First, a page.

BUT BEWARE!!!! This is a LIVE TROJAN
At first you didn't say you didn't run the package ... once you did add that part, I saw the difference.
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Old Aug 20, 2009, 06:31 AM   #11
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Quote:
Originally Posted by r.j.s View Post
Can anyone else running SL confirm this?
yes it has the same thing, will post screen shot soon
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Old Aug 20, 2009, 11:54 AM   #12
stainlessliquid
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You have to wonder what possesses apple to think forcefully downloading files whether you want them or not is a good feature for Safari, and then opening them by default...(PDF's and certain image formats are NOT "safe" files, same with quicktime) Its like theyre stuck in 1995 where people think the internet is safe and all downloads are useful. Not only is it extremely annoying, its just outright stupid.
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Old Aug 20, 2009, 01:49 PM   #13
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Quote:
Originally Posted by Asgerhj View Post
Hi

Yesterday I googled for reviews of the new Playstation 3 Slim and came across a site, which looked like having a video-review.
But clicking on the player a “QuickTimeUpdate.dmg” started downloading and mounted automatically.
...
I'm having a really difficult time trying to figure out what you are getting at. Everyone with the sense God gave red brick knows that MacOS X system software comes exclusively from Apple and no one else. QuickTime is MacOS X system software. It is available nowhere except Apple. New releases are available exclusively through Apple's website. Updates are available via Software Update or via download from Apple's website. Unless you are dumber than a bag of hammers, there is no way to fool anyone into downloading malware that pretends to be QuickTime.
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Old Aug 25, 2009, 04:34 PM   #14
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This is really In-te-resting..... to say the least. Snow Leopard is actually scanning your files before mounting, just in case.
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Old Aug 25, 2009, 05:22 PM   #15
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Quote:
Originally Posted by MisterMe View Post
I'm having a really difficult time trying to figure out what you are getting at. Everyone with the sense God gave red brick knows that MacOS X system software comes exclusively from Apple and no one else. QuickTime is MacOS X system software. It is available nowhere except Apple. New releases are available exclusively through Apple's website. Updates are available via Software Update or via download from Apple's website. Unless you are dumber than a bag of hammers, there is no way to fool anyone into downloading malware that pretends to be QuickTime.
I think maybe you should re-read the original post, you seem to have misunderstood and entirely missed the point.
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Old Aug 25, 2009, 05:33 PM   #16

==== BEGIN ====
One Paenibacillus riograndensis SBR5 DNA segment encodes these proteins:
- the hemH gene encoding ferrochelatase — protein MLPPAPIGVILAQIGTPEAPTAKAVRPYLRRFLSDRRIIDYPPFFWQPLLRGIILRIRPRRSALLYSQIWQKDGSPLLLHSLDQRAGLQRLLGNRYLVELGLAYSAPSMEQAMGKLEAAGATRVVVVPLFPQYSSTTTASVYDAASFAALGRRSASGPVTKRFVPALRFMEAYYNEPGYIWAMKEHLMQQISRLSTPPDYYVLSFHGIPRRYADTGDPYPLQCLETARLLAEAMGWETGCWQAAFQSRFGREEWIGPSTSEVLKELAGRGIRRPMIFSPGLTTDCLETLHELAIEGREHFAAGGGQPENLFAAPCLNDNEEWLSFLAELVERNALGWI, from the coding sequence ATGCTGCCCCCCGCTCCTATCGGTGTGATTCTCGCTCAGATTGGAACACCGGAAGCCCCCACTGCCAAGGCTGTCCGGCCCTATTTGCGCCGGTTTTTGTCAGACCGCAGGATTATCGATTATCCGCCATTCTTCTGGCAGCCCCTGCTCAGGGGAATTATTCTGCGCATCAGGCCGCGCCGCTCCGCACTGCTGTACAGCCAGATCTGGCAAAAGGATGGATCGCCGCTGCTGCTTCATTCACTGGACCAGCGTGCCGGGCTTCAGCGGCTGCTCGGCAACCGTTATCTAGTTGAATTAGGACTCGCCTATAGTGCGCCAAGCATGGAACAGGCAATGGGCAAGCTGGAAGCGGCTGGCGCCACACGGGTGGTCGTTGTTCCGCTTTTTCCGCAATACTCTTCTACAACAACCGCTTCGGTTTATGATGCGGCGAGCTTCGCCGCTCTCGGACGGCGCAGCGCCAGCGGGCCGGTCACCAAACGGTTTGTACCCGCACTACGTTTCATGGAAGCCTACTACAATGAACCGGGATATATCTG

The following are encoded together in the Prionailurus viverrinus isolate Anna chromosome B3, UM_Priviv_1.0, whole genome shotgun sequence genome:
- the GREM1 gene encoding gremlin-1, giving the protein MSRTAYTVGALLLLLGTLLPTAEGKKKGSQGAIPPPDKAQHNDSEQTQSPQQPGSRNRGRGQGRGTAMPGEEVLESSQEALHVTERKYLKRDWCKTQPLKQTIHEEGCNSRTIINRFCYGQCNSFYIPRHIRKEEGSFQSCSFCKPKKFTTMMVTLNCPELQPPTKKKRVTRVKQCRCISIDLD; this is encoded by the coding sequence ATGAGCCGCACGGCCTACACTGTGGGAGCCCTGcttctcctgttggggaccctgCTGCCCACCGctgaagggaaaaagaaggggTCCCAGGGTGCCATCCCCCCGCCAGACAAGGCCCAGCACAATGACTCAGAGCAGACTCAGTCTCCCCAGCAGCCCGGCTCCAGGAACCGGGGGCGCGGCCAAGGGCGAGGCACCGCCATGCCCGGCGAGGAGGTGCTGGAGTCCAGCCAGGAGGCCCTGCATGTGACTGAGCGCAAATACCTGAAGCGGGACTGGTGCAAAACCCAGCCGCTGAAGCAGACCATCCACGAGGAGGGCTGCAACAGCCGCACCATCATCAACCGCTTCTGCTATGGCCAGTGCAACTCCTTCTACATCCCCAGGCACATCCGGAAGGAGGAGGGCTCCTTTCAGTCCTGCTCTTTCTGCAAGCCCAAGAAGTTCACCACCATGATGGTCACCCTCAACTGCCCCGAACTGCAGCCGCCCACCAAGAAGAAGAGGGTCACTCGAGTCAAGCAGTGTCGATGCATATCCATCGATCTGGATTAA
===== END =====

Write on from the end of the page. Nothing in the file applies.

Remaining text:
haineuxApple
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Please provide the link to the page where the virus-ridden package is.

I promise to use these powers only for good -- or for awesome.
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Old Aug 26, 2009, 02:56 AM   #17
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here is a link i found to test the anti malware protection in Snow Leopard (ive left it unlinkable on purpose to protect unsuspecting downloads)

fishwildlife.org/lurd.php?sodini+blog WARNING: This URL contains malware and if installed will infect your Mac.

when the disk image is mounted (may mount automatically when downloaded if you have this set in Safari) and the installer package is opened this message appears

here is the help document that opens once you click the purple help button

Quote:
What is malware?

If a warning message tells you that something you have downloaded from the Internet is “malware,” you should exercise caution. The safest action is to put the item in the Trash, and then empty the Trash.

Malware is an abbreviated term for malicious software. Malware includes viruses, worms, trojan horses, and other types of software that can damage your system or violate your privacy. Malware can be installed on your computer when you download content or applications from the Internet, either from email or websites.

Certain instances of malware are merely harmless or annoying. More often, its intent is to take control of your computer to collect personal information, host illegal content, send spam email, or cause harm to other systems on the network. Personal information that’s collected often includes credit card, banking accounts, social security numbers, or other identifying information leading to identity theft and financial loss.

Avoid opening items downloaded from websites and email messages unless you are certain that they come from a legitimate, trusted source. If you are uncertain about the source of a downloaded item, it is best to delete the item. You can always download it again later, after you have made certain that the item is not malware.

This article provides safety tips for handling email attachments and content downloaded from the Internet:

Apple Support article: Safety tips for handling email attachments and content downloaded from the Internet
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Old Aug 26, 2009, 06:26 AM   #18
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dam thats a nifty feature